Australian Prime Minister Malcolm Turnbull said that the federal government will consider introducing what he called a "values test" for those seeking permanent residency in the country.
Values at Australia's Heart
According to Turnbull, the values test was "one of the issues" to be discussed. "But I have to say to you we are the most successful multicultural society in the world," he said in Tasmania on Thursday, explaining the success of Australia's multicultural model by citing respect for democracy, freedom, the rule of law, gender equality…and women.
His remarks mirrored those of Australia's citizenship and multicultural minister, Alan Tudge, who touted the national model as an "an incredible success" at the Australia/UK Leadership Forum in London on July 19. The minister said that his country was "slightly veering towards a European separatist multicultural model and we want to pull it back to be firmly on the Australian integrated path."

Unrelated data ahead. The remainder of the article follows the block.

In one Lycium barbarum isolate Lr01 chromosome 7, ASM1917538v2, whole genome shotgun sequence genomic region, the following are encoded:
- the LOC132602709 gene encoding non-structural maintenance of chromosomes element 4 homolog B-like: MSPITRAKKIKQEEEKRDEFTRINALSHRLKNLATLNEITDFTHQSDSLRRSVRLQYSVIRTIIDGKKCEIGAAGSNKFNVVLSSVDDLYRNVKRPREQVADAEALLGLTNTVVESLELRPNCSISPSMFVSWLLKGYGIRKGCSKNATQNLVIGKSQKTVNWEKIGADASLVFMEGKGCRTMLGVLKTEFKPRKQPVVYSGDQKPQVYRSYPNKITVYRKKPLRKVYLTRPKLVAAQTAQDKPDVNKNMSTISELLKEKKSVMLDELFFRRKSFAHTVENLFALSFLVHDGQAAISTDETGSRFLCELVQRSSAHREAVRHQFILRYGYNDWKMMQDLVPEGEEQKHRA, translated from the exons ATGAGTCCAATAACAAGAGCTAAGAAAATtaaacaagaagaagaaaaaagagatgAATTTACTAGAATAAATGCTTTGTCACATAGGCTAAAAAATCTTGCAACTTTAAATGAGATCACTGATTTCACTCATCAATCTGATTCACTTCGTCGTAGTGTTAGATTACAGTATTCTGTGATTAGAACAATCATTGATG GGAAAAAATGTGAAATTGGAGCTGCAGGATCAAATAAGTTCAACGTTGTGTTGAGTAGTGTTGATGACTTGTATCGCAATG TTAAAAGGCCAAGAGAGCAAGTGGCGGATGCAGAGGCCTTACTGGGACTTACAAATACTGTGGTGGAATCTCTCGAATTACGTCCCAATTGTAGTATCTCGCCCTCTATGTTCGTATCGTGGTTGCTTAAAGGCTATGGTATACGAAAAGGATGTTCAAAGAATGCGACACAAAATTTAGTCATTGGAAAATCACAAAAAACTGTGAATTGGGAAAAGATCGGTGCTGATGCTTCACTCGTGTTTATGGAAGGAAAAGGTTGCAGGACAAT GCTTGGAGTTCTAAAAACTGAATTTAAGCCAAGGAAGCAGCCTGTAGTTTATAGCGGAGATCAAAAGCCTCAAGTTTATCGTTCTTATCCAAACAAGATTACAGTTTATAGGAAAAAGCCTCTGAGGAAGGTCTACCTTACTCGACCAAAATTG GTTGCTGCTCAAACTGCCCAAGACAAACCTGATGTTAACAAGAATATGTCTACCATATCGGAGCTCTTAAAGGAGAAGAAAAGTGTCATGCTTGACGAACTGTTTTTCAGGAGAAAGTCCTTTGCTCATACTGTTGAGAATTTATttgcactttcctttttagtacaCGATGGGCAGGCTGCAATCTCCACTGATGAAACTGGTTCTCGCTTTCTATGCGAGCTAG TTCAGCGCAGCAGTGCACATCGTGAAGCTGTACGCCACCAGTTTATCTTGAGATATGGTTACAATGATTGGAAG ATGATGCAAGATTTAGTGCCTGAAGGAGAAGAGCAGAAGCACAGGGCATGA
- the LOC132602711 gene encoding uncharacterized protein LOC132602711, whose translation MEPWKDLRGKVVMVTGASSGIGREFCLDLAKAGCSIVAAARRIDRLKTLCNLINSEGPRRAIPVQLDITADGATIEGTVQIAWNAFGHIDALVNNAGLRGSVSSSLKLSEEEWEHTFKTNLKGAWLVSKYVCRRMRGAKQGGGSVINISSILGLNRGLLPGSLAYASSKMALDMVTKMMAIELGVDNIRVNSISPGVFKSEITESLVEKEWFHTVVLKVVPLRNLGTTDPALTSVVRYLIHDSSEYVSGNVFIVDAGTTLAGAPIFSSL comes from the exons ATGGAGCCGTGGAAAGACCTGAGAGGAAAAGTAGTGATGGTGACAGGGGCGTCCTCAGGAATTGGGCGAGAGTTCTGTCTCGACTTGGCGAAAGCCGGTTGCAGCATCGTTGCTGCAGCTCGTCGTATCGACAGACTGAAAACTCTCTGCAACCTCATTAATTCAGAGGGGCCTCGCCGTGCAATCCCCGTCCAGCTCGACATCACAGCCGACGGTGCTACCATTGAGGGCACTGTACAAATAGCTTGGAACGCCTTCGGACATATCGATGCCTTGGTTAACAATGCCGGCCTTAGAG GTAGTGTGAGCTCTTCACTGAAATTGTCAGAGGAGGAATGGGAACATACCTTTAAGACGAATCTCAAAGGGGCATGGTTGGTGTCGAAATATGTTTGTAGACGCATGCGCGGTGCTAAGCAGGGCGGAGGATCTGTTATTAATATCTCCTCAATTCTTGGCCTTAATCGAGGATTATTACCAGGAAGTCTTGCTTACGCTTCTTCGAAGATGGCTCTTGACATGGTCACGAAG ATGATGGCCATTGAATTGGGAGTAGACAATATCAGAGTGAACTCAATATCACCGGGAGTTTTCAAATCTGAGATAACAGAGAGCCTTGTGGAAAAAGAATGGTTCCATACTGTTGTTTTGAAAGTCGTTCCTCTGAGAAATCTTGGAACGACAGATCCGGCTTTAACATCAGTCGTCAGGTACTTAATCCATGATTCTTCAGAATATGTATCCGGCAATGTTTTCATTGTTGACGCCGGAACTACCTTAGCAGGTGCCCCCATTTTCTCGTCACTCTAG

Tudge went on to call for active measures to ensure that "social cohesion remains strong."
Speaking English in Australia
The statements by high-profile officials come a month after Turnbull suggested that potential permanent migrants should undergo a basic conversational English test as part of integration with the Australian society.
Last year, the Turnbull government tried to tighten citizenship and foreign worker visa rules; it wanted to introduce an English test and extend the waiting period for permanent residents before they could apply for citizenship from one to four years. The proposals, however, were turned down by the Senate.
Prior to introducing the proposals, Turnbull axed the country's temporary work visa program, abolishing over 450 work visas in a bid to "put Australians first."